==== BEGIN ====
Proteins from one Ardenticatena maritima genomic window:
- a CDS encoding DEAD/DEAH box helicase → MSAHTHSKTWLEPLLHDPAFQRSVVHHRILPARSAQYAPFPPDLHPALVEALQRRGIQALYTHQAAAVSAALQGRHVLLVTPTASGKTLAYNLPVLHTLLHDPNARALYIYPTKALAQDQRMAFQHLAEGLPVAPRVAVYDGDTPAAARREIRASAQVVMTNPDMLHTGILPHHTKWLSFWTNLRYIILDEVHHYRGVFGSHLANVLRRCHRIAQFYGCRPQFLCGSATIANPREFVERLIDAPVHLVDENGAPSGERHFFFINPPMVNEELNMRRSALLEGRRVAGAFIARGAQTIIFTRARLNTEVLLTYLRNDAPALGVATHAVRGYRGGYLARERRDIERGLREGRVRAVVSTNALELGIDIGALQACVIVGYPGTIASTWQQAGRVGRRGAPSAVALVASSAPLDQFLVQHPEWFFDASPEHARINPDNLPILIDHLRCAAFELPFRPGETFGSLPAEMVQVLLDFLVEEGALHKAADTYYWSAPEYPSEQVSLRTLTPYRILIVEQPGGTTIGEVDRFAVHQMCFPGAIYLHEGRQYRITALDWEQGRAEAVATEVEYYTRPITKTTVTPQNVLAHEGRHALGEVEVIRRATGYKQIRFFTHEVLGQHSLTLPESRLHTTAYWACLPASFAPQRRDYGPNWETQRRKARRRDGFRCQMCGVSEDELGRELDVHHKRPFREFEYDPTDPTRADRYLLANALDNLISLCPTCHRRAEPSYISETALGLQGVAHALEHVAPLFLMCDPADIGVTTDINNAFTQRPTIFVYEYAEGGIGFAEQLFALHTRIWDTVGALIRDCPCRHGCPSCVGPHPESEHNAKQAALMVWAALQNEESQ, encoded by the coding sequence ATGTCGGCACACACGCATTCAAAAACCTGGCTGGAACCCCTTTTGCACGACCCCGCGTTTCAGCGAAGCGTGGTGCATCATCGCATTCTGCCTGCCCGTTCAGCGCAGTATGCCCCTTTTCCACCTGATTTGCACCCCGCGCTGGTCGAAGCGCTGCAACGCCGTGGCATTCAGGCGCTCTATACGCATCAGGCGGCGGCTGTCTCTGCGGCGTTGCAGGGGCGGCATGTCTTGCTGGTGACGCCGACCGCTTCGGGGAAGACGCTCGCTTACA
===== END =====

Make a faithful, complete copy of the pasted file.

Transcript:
Proteins from one Ardenticatena maritima genomic window:
- a CDS encoding DEAD/DEAH box helicase → MSAHTHSKTWLEPLLHDPAFQRSVVHHRILPARSAQYAPFPPDLHPALVEALQRRGIQALYTHQAAAVSAALQGRHVLLVTPTASGKTLAYNLPVLHTLLHDPNARALYIYPTKALAQDQRMAFQHLAEGLPVAPRVAVYDGDTPAAARREIRASAQVVMTNPDMLHTGILPHHTKWLSFWTNLRYIILDEVHHYRGVFGSHLANVLRRCHRIAQFYGCRPQFLCGSATIANPREFVERLIDAPVHLVDENGAPSGERHFFFINPPMVNEELNMRRSALLEGRRVAGAFIARGAQTIIFTRARLNTEVLLTYLRNDAPALGVATHAVRGYRGGYLARERRDIERGLREGRVRAVVSTNALELGIDIGALQACVIVGYPGTIASTWQQAGRVGRRGAPSAVALVASSAPLDQFLVQHPEWFFDASPEHARINPDNLPILIDHLRCAAFELPFRPGETFGSLPAEMVQVLLDFLVEEGALHKAADTYYWSAPEYPSEQVSLRTLTPYRILIVEQPGGTTIGEVDRFAVHQMCFPGAIYLHEGRQYRITALDWEQGRAEAVATEVEYYTRPITKTTVTPQNVLAHEGRHALGEVEVIRRATGYKQIRFFTHEVLGQHSLTLPESRLHTTAYWACLPASFAPQRRDYGPNWETQRRKARRRDGFRCQMCGVSEDELGRELDVHHKRPFREFEYDPTDPTRADRYLLANALDNLISLCPTCHRRAEPSYISETALGLQGVAHALEHVAPLFLMCDPADIGVTTDINNAFTQRPTIFVYEYAEGGIGFAEQLFALHTRIWDTVGALIRDCPCRHGCPSCVGPHPESEHNAKQAALMVWAALQNEESQ, encoded by the coding sequence ATGTCGGCACACACGCATTCAAAAACCTGGCTGGAACCCCTTTTGCACGACCCCGCGTTTCAGCGAAGCGTGGTGCATCATCGCATTCTGCCTGCCCGTTCAGCGCAGTATGCCCCTTTTCCACCTGATTTGCACCCCGCGCTGGTCGAAGCGCTGCAACGCCGTGGCATTCAGGCGCTCTATACGCATCAGGCGGCGGCTGTCTCTGCGGCGTTGCAGGGGCGGCATGTCTTGCTGGTGACGCCGACCGCTTCGGGGAAGACGCTCGCTTACA